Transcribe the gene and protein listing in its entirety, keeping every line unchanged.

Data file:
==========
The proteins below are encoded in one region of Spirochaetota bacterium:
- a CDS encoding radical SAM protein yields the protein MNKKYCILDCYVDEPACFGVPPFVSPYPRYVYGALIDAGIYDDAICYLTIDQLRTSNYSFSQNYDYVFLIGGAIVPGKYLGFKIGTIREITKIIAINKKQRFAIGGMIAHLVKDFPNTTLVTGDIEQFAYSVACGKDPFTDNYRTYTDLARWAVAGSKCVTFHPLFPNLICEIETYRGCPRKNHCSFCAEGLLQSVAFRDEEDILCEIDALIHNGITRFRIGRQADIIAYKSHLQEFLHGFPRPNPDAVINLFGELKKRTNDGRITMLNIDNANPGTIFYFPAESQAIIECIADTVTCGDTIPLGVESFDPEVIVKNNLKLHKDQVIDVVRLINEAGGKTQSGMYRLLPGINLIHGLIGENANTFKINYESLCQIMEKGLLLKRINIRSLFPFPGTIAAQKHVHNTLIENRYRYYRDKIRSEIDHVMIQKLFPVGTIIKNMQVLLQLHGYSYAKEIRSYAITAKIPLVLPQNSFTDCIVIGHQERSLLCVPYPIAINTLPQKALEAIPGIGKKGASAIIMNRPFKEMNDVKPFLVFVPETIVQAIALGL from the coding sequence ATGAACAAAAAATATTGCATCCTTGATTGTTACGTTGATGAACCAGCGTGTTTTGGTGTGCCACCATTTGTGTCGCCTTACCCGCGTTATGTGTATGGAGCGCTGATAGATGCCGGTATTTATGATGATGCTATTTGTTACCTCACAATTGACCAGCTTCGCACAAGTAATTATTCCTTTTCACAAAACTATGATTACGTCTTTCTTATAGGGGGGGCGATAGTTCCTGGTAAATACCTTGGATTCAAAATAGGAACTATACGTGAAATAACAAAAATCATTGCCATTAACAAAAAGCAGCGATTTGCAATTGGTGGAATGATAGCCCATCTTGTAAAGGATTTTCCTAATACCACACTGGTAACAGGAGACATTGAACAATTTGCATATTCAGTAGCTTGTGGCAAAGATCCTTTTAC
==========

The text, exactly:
The proteins below are encoded in one region of Spirochaetota bacterium:
- a CDS encoding radical SAM protein yields the protein MNKKYCILDCYVDEPACFGVPPFVSPYPRYVYGALIDAGIYDDAICYLTIDQLRTSNYSFSQNYDYVFLIGGAIVPGKYLGFKIGTIREITKIIAINKKQRFAIGGMIAHLVKDFPNTTLVTGDIEQFAYSVACGKDPFTDNYRTYTDLARWAVAGSKCVTFHPLFPNLICEIETYRGCPRKNHCSFCAEGLLQSVAFRDEEDILCEIDALIHNGITRFRIGRQADIIAYKSHLQEFLHGFPRPNPDAVINLFGELKKRTNDGRITMLNIDNANPGTIFYFPAESQAIIECIADTVTCGDTIPLGVESFDPEVIVKNNLKLHKDQVIDVVRLINEAGGKTQSGMYRLLPGINLIHGLIGENANTFKINYESLCQIMEKGLLLKRINIRSLFPFPGTIAAQKHVHNTLIENRYRYYRDKIRSEIDHVMIQKLFPVGTIIKNMQVLLQLHGYSYAKEIRSYAITAKIPLVLPQNSFTDCIVIGHQERSLLCVPYPIAINTLPQKALEAIPGIGKKGASAIIMNRPFKEMNDVKPFLVFVPETIVQAIALGL from the coding sequence ATGAACAAAAAATATTGCATCCTTGATTGTTACGTTGATGAACCAGCGTGTTTTGGTGTGCCACCATTTGTGTCGCCTTACCCGCGTTATGTGTATGGAGCGCTGATAGATGCCGGTATTTATGATGATGCTATTTGTTACCTCACAATTGACCAGCTTCGCACAAGTAATTATTCCTTTTCACAAAACTATGATTACGTCTTTCTTATAGGGGGGGCGATAGTTCCTGGTAAATACCTTGGATTCAAAATAGGAACTATACGTGAAATAACAAAAATCATTGCCATTAACAAAAAGCAGCGATTTGCAATTGGTGGAATGATAGCCCATCTTGTAAAGGATTTTCCTAATACCACACTGGTAACAGGAGACATTGAACAATTTGCATATTCAGTAGCTTGTGGCAAAGATCCTTTTAC